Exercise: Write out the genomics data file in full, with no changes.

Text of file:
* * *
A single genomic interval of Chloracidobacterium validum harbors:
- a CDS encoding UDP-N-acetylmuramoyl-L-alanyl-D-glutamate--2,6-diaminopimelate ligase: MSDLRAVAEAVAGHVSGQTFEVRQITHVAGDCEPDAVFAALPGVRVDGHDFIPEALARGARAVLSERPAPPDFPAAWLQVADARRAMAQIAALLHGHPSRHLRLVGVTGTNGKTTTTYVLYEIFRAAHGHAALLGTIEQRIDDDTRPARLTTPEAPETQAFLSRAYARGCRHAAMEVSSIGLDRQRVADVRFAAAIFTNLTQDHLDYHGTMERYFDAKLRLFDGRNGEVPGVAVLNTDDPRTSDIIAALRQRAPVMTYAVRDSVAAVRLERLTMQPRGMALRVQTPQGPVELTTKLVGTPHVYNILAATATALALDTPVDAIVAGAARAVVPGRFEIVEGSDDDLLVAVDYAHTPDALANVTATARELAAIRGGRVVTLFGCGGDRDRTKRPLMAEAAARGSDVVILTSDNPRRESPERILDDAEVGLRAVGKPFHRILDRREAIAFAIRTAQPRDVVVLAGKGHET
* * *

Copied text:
A single genomic interval of Chloracidobacterium validum harbors:
- a CDS encoding UDP-N-acetylmuramoyl-L-alanyl-D-glutamate--2,6-diaminopimelate ligase: MSDLRAVAEAVAGHVSGQTFEVRQITHVAGDCEPDAVFAALPGVRVDGHDFIPEALARGARAVLSERPAPPDFPAAWLQVADARRAMAQIAALLHGHPSRHLRLVGVTGTNGKTTTTYVLYEIFRAAHGHAALLGTIEQRIDDDTRPARLTTPEAPETQAFLSRAYARGCRHAAMEVSSIGLDRQRVADVRFAAAIFTNLTQDHLDYHGTMERYFDAKLRLFDGRNGEVPGVAVLNTDDPRTSDIIAALRQRAPVMTYAVRDSVAAVRLERLTMQPRGMALRVQTPQGPVELTTKLVGTPHVYNILAATATALALDTPVDAIVAGAARAVVPGRFEIVEGSDDDLLVAVDYAHTPDALANVTATARELAAIRGGRVVTLFGCGGDRDRTKRPLMAEAAARGSDVVILTSDNPRRESPERILDDAEVGLRAVGKPFHRILDRREAIAFAIRTAQPRDVVVLAGKGHET